“It was a bright cold day in April, and the clocks were striking thirteen.”

Sixty years after the publication of Orwells masterpiece, Nineteen
Eighty-Four, that crystal first line sounds as natural and compelling
as ever. But when you see the original manuscript, you find something
else: not so much the ringing clarity, more the obsessive rewriting, in
different inks, that betrays the extraordinary turmoil behind its

Probably the definitive novel of the 20th century, a
story that remains eternally fresh and contemporary, and whose terms
such as “Big Brother”, “doublethink” and “newspeak” have become part of
everyday currency, Nineteen Eighty-Four has been translated into more
than 65 languages and sold millions of copies worldwide, giving George Orwell a unique place in world literature.

“Orwellian” is now a universal shorthand for anything repressive or totalitarian,
and the story of Winston Smith, an everyman for his times, continues to
resonate for readers whose fears for the future are very different from
those of an English writer in the mid-1940s.

The circumstances surrounding the writing of Nineteen Eighty-Four make a haunting
narrative that helps to explain the bleakness of Orwells dystopia.
Here was an English writer, desperately sick, grappling alone with the
demons of his imagination in a bleak Scottish outpost in the desolate
aftermath of the second world war. The idea for Nineteen Eighty-Four,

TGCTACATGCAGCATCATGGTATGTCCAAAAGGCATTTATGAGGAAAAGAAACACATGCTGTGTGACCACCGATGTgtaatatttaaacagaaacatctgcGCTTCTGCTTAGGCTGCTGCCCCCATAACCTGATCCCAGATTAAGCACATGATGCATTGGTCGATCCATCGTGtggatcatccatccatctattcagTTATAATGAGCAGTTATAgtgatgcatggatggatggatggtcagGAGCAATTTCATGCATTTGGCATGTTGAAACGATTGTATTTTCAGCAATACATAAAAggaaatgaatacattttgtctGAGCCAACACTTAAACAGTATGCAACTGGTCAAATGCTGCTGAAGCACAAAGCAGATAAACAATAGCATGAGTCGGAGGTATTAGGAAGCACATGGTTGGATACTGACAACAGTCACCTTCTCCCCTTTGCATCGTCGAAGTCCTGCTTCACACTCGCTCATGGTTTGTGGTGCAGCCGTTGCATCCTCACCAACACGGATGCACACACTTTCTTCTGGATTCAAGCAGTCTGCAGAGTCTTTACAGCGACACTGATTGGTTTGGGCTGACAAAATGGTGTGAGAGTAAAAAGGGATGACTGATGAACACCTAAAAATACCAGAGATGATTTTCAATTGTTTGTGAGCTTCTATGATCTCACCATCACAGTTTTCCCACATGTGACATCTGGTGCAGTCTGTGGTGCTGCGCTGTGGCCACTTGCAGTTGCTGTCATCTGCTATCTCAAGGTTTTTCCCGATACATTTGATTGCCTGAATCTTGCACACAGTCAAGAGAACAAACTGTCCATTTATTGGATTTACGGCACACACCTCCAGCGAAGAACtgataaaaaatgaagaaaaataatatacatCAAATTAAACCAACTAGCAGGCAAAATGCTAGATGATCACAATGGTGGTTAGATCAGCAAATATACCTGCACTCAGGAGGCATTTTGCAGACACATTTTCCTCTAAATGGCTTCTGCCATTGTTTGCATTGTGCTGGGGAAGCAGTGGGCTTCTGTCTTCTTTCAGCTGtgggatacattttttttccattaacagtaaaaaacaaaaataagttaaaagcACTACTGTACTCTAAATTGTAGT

alternatively, “The Last Man in Europe”, had been incubating in
Orwells mind since the Spanish civil war. His novel, which owes
something to Yevgeny Zamyatins dystopian fiction
We, probably began to acquire a definitive shape during 1943-44, around
the time he and his wife, Eileen adopted their only son, Richard.
Orwell himself claimed that he was partly inspired by the meeting of
the Allied leaders at the Tehran Conference of 1944. Isaac Deutscher,
an Observer colleague, reported that Orwell was “convinced that Stalin,
Churchill and Roosevelt consciously plotted to divide the world” at

Orwell had worked for David Astors Observer since 1942,
first as a book reviewer and later as a correspondent. The editor
professed great admiration for Orwells “absolute straightforwardness,
his honesty and his decency”, and would be his patron throughout the
1940s. The closeness of their friendship is crucial to the story of
Nineteen Eighty-Four.

Orwells creative life had already benefited from his association with the Observer in the writing of
Animal Farm. As the war drew to a close, the fruitful interaction of
fiction and Sunday journalism would contribute to the much darker and
more complex novel he had in mind after that celebrated “fairy tale”.
Its clear from his Observer book reviews, for example, that he was
fascinated by the relationship between morality and language.